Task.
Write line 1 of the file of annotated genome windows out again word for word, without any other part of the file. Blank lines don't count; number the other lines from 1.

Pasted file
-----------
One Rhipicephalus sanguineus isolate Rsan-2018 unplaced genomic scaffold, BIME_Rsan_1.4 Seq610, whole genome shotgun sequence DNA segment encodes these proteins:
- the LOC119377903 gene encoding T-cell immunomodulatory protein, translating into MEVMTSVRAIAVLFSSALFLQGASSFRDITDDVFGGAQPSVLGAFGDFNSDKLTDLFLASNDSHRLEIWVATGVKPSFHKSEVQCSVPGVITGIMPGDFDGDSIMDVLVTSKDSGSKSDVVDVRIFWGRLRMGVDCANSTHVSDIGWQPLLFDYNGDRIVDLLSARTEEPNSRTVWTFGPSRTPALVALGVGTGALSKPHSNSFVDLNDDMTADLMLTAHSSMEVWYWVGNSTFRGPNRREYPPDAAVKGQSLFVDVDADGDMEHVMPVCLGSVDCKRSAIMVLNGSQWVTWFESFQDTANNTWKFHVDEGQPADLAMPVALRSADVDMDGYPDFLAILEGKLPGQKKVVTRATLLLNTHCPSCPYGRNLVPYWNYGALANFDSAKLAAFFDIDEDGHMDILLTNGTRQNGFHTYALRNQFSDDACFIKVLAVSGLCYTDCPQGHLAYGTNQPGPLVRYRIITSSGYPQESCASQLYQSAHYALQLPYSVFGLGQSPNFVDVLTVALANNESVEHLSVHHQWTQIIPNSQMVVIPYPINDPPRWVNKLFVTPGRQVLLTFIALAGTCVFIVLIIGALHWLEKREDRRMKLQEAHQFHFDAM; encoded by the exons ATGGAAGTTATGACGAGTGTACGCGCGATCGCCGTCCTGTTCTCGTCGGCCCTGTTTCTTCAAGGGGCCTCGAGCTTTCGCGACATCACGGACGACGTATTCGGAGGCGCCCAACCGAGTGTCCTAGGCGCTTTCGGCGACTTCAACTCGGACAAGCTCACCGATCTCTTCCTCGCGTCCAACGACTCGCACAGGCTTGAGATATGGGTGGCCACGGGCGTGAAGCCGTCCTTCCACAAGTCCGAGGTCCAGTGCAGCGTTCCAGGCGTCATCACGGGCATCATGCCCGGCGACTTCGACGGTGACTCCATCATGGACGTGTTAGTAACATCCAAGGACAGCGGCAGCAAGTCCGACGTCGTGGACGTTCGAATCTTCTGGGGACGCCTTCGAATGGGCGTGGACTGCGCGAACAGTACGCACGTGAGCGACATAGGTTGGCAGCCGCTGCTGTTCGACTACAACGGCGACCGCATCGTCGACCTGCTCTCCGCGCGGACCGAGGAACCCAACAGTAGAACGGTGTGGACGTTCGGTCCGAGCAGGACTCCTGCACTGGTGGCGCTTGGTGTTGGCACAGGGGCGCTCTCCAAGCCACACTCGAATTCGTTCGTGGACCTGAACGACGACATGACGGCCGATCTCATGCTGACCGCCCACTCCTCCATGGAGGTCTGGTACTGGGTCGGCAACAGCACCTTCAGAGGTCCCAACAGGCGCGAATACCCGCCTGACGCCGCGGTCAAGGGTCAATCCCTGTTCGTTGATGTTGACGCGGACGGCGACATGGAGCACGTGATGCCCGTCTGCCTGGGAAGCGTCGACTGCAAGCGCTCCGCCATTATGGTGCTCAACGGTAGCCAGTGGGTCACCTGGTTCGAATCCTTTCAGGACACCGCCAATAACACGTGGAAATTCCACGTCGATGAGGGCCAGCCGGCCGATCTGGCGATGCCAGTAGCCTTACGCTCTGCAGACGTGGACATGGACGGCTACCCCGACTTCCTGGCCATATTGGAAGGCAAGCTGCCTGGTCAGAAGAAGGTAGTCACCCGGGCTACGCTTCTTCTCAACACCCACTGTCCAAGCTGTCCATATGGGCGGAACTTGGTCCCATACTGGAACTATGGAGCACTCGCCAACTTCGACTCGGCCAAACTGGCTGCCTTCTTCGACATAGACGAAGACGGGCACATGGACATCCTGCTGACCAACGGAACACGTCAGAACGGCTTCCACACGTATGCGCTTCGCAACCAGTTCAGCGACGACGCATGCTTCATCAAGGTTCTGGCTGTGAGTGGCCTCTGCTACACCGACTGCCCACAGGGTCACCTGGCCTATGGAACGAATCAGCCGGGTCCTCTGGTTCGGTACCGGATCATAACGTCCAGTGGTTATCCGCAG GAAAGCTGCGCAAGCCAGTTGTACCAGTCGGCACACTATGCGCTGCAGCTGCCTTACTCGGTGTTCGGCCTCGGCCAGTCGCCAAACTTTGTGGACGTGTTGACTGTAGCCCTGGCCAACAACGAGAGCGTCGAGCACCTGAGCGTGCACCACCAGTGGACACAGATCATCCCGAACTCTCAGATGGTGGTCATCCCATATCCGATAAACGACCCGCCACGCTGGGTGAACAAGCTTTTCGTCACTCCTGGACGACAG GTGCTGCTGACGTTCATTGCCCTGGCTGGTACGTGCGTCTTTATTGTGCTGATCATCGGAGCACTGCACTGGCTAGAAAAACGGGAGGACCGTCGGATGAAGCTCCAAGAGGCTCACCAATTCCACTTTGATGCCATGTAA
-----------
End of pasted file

One Rhipicephalus sanguineus isolate Rsan-2018 unplaced genomic scaffold, BIME_Rsan_1.4 Seq610, whole genome shotgun sequence DNA segment encodes these proteins: